Udipi, June 26 (newsin.asia): Even as Indian Prime Minister Narendra Modi broke the tradition of hosting Iftar parties for Muslims in the month of Ramzan, the ancient Krishna temple in Udipi in South India held an Iftar party at the temple on Saturday.
And a Sikh Gurdwara in Peshawar, Pakistan, offered food to poor Muslims every evening after they broke fast in the month of Ramzan
In a first in the long history of Udupi’s famed Krishna temple/mutt, a gathering of Muslims broke their Ramzan fast and participated in ‘Souharda Upahara Koota’ (harmony breakfast meet) at the Annabrahma Dining Hall in the temple complex, The Hindu reports.
The event was mooted by Vishwesha Tirtha Swami of Paryaya Pejawar Mutt, who is presently in his fifth Paryaya.
A gathering of Muslims broke their fast at 6.59 p.m. They were served banana, watermelon, apple, dates and cashewnut along with ‘kashaya’ made of black pepper, at the dinning hall.
Vishwesha Tirtha Swami himself served dates to those who had gathered to break their fast.
The seer greeted the Muslims on the eve of Id. Hindus and Muslims should both live together in harmony, he said.
“Muslims have shown lot of affection for me in Mangaluru, Kasaragod and Bhatkal. They have given their offering during the Paryaya festival,” he said.
“Karnataka, more specifically, the coastal region, should become a land of harmony. All are children of the same creator,” said the seer, who has been closely associated with the Vishwa Hindu Parishad.
Thirty years ago, during his third Paryaya, he had organised a Hindu–Muslim Sammelan during the Id festival at Rajangana Hall here, the seer recalled.
Later, after breaking the fast, the Muslims offered prayers (namaz) on the second floor of the dinning hall building under the guidance of Maulana Innayatullah, Imam of Anjuman Masjid.
Earlier, Rahim Uchila, vice-president of the State unit of the Bharatiya Janata Party Minority Morcha, said this was a momentous occasion.
M.A. Gafoor, chairman of the Karnataka Minorities Development Corporation, said the message of peace and harmony, which began here, should spread throughout the world.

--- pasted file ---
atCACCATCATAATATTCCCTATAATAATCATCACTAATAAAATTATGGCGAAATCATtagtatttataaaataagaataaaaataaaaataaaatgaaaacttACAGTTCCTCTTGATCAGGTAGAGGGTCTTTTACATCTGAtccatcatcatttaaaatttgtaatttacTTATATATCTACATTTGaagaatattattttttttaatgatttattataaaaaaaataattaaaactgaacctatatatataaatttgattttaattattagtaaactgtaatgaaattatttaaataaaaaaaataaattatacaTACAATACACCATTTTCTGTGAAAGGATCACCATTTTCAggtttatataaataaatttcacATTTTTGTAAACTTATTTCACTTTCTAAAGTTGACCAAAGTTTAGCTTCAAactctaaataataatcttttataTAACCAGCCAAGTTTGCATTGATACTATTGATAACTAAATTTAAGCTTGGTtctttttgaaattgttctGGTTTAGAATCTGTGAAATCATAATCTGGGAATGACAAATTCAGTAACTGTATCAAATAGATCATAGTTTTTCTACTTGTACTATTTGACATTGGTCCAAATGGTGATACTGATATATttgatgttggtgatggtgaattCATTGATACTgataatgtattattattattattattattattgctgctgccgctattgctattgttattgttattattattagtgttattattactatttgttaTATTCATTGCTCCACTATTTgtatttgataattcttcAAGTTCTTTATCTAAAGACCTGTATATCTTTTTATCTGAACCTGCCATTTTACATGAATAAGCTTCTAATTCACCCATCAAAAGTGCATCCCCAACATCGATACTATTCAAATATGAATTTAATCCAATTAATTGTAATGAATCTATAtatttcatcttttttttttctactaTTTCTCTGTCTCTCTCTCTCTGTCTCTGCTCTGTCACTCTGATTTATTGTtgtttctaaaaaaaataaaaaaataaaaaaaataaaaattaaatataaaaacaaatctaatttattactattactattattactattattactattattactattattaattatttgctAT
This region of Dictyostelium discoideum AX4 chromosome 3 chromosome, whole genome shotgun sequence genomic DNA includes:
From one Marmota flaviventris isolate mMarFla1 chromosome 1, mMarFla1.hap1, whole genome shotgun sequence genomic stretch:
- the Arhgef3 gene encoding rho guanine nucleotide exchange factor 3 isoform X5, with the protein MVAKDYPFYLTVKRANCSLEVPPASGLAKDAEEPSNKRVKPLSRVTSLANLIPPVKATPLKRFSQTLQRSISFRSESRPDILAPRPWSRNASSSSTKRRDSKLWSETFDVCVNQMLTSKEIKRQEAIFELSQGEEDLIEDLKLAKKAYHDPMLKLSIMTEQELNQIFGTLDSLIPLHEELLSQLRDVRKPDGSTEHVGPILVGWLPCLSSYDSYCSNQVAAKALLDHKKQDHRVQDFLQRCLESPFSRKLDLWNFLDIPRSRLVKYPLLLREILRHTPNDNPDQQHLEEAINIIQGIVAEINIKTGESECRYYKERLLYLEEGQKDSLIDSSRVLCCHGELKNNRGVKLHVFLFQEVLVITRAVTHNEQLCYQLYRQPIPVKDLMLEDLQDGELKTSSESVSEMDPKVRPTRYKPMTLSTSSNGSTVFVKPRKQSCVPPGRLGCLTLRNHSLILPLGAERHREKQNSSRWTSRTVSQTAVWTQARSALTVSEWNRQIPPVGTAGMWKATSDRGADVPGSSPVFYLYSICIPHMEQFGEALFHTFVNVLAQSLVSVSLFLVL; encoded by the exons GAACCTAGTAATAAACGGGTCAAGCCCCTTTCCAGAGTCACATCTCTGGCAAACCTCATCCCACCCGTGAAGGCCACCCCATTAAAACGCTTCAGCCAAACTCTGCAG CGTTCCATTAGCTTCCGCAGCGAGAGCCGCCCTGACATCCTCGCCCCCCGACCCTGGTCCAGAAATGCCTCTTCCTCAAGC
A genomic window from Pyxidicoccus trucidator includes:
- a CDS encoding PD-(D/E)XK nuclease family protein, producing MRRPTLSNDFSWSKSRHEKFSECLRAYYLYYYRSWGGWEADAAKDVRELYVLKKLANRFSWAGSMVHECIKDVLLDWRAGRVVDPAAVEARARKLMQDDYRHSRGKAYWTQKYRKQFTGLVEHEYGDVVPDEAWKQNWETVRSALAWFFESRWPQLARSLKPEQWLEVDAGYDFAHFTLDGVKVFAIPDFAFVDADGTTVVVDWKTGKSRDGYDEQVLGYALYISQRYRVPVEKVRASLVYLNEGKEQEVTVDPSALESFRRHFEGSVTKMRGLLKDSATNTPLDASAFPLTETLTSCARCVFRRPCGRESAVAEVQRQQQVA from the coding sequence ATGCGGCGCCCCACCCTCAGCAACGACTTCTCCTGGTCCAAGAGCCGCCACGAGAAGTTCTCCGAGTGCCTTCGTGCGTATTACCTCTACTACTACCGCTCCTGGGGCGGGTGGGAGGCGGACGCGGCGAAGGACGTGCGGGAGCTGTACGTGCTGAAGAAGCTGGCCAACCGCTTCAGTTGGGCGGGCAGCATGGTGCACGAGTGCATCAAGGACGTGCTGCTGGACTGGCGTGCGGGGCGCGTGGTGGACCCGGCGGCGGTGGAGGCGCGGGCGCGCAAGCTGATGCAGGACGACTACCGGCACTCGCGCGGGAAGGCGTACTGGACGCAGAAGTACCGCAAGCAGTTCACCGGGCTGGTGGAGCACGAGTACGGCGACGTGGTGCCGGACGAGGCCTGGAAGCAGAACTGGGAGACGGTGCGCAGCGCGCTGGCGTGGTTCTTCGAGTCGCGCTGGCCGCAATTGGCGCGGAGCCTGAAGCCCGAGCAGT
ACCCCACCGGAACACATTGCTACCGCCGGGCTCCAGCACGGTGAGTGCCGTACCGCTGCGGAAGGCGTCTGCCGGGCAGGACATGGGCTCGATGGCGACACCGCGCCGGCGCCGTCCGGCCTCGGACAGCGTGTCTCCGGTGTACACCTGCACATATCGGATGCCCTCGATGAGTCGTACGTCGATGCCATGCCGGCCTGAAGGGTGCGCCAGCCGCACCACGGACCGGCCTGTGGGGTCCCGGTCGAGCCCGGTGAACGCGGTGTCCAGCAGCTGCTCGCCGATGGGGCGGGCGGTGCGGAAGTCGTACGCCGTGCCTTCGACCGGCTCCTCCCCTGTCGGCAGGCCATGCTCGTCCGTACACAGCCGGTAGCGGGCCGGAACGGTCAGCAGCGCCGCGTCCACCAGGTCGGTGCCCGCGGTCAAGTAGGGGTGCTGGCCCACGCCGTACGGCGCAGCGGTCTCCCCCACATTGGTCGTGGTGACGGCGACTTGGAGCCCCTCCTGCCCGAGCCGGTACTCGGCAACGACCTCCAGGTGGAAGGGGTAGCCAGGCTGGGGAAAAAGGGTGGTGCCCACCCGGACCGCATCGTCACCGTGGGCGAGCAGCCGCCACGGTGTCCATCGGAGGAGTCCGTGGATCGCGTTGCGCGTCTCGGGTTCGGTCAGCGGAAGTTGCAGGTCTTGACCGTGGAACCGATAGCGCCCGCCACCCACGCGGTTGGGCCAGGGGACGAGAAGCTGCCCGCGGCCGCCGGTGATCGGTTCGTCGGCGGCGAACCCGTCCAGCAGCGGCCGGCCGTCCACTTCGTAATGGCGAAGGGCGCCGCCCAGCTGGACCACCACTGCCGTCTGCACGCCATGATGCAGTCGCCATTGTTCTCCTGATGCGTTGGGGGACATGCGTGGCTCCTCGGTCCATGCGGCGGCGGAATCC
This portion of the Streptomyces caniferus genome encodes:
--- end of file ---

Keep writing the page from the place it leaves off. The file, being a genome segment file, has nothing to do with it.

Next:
Pakistani Sikhs Set Example
Earlier on June 10, in the Pakistani city of Peshawar, hosted Iftar for poor local Muslims who are not able to have a decent dinner during the holy month of Ramazan.
“Every day we arrange for iftar in Gulbahar town near Peshawar, where we serve tea, pakora, rice, dal and lassi to poor Muslims, who can’t afford dinner,” Radesh Singh Tony ,Executive member of Sikh NGO Rising Hope told Times of India.
Sikhs and Hindus living in Peshawar are often targeted by Islamist hardliners, who reportedly instigate Muslims to kidnap and forcibly convert their young girls to Islam.
“We are purely doing selfless service to mankind. Our gestures will send a good message to society,” said Radesh Singh.
He said that impressed with their altruistic act a Muslim organization, Taras Foundation, had also joined them.
“We are now planning to host iftar get-togethers in other towns, so we can do a bit more to give some comfort to our fellow poor Muslim brothers,” he said.
Radesh further said that the miniscule Sikh community of Peshawar is contributing for the iftar dinners.
“Around 300 Muslims, who work as laborers or have petty jobs, get together in the evening and then we serve them different food items,” he said, adding that they would be hosting iftar get-togethers on all 29 or 30 days of ‘rozas’ (fasting days) depending on the visual sighting of the crescent moon.
“It’s not that we serve only to poor but our volunteers also distribute food packets to anyone on the road,” he maintained.
(The featured picture at the top shows the head priest of the Udipi temple mutt serving dates to Muslims during Iftar)